The perceptions of lecturers and on-campus students on online teaching and learning in higher education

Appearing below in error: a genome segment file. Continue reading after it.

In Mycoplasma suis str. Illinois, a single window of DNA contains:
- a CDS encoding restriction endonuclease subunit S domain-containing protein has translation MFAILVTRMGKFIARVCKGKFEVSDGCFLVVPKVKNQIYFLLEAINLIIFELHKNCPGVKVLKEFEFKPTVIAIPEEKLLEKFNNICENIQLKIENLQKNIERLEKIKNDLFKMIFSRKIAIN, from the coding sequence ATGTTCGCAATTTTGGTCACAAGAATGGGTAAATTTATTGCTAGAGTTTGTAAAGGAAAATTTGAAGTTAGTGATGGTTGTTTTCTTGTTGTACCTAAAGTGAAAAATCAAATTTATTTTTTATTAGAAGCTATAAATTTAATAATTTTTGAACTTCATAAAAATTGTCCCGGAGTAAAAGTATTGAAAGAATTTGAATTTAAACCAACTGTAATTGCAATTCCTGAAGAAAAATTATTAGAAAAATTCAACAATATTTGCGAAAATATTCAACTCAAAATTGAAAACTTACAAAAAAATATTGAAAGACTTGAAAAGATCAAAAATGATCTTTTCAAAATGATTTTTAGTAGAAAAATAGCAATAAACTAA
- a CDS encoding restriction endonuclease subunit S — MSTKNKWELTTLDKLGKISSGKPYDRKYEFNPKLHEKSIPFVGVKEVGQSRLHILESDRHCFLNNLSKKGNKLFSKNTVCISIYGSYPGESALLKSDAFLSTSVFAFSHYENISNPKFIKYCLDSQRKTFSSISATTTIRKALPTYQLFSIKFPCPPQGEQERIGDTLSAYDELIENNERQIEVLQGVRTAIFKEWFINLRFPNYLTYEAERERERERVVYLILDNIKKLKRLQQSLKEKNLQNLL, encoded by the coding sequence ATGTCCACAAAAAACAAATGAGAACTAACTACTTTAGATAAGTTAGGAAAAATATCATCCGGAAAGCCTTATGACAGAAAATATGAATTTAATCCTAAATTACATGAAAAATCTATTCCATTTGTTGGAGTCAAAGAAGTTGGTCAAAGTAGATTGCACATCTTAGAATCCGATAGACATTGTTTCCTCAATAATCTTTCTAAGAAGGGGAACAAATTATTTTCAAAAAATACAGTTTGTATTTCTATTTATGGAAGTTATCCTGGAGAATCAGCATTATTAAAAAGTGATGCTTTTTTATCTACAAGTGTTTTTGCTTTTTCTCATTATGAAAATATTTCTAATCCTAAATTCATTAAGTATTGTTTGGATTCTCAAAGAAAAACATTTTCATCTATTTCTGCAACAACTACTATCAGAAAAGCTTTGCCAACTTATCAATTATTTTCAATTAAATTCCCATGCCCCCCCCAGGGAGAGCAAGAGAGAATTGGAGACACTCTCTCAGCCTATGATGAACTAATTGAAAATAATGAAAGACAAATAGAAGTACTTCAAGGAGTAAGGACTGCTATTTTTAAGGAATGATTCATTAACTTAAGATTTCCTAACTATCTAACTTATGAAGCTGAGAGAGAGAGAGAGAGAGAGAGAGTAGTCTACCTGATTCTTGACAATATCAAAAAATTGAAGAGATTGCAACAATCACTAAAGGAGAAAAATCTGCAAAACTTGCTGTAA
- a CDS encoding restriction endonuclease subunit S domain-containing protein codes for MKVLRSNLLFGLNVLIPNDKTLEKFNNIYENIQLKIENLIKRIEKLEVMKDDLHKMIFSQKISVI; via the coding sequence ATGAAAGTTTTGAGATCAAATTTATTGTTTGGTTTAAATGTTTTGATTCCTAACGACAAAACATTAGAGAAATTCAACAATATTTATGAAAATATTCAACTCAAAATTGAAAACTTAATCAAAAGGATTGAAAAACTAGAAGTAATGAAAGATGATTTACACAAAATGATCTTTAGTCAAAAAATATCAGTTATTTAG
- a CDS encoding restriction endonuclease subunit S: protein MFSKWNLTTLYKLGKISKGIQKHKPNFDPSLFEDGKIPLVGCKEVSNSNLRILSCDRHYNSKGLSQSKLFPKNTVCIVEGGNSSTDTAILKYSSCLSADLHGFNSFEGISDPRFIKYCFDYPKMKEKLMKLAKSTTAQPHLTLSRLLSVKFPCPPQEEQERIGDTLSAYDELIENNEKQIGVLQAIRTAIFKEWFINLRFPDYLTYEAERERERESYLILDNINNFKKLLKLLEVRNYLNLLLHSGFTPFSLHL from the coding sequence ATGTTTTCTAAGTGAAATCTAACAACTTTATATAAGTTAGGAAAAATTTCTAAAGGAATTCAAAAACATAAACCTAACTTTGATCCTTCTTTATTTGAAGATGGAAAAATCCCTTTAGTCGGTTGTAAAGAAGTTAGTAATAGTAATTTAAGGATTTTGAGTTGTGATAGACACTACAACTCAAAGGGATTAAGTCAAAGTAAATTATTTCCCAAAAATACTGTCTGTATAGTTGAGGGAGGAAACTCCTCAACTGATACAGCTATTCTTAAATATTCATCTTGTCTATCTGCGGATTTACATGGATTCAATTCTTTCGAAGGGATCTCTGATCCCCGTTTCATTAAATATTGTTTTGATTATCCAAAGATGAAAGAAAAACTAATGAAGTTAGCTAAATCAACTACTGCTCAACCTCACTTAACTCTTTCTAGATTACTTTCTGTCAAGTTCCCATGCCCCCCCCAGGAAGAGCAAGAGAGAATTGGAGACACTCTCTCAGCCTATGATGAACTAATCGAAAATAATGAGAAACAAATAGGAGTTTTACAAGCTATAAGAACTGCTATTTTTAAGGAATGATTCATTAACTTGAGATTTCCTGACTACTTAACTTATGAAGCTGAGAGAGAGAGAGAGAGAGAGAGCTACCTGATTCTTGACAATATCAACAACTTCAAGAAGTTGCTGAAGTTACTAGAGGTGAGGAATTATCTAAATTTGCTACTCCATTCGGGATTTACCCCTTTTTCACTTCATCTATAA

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In recent times, there has been a strong push for higher education institutions to offer more online courses to cater for students who otherwise would be denied university education. While this may benefit the many distance education students, the take-up rate of totally online education by current on-campus students remains uncertain. At the same time, many lecturers have started to design and develop online teaching material for their courses; many do so without the support of their employer - the university that they work in. The purpose of this study is two-fold. Firstly, to gain an insight into how on-campus students perceive online learning and to examine their readiness and willingness to make the shift from conventional classroom learning to online learning with no face-to-face contact. Secondly, to gain an insight into how lecturers approach online teaching; so as to better understand the problems they face when switching to a teaching mode that is quite different from the classroom teaching they are familiar with. The outcomes of this study will provide us with a better understanding of how lecturers and on-campus students perceive online teaching and learning. Understanding students' level of readiness to take part in online learning and their willingness to switch from the conventional classroom to cyberspace will assist universities in making decisions on the future direction of online courses. This is particularly important to those universities that intend to replace conventional classroom teaching with online courses. A better understanding of the problems faced by students and lecturers in online teaching and learning will also enable university administrators to ensure adequate resources are being allocated and the right level of support is provided.Lecturers' experiences in designing and developing online courses also assist in forming guidelines, policies and procedures for others to follow. An exploratory study was carried out on five groups of students and their lecturers to investigate their perceptions of online teaching and learning. Each group of students was enrolled in a specific subject unit when the study was carried out. All of the students were studying on-campus pursuing bachelor or postgraduate qualifications in various disciplines across the university. Students from each group were asked to complete a questionnaire during one of their lecture sessions. Their lecturers were interviewed individually. Both quantitative and qualitative analyses were applied on the collected data. Results of the study found that the majority of the students had sufficient knowledge at using the Internet and were very positive about online teaching and learning. While they would have liked to see more online teaching and learning used in their courses, they would not want it to replace classroom teaching and learning. The lecturers felt that online teaching - the development of online course material and the constant monitoring of students progress, was a time consuming but rewarding task. They would like to see their efforts in taking up such challenges recognised and rewarded by their institution and more resources be provided to assist them in further development in the area.In conclusion, the outcomes of this study show that if given the choice, not all oncampus students would like to enrol in online courses. The majority of them would still prefer classroom learning supplemented by online learning. Universities should invest in online teaching and learning with more resources allocated to assisting lecturers in online teaching. However, universities contemplating using online courses to replace traditional classroom teaching may find themselves losing their existing on-campus students.
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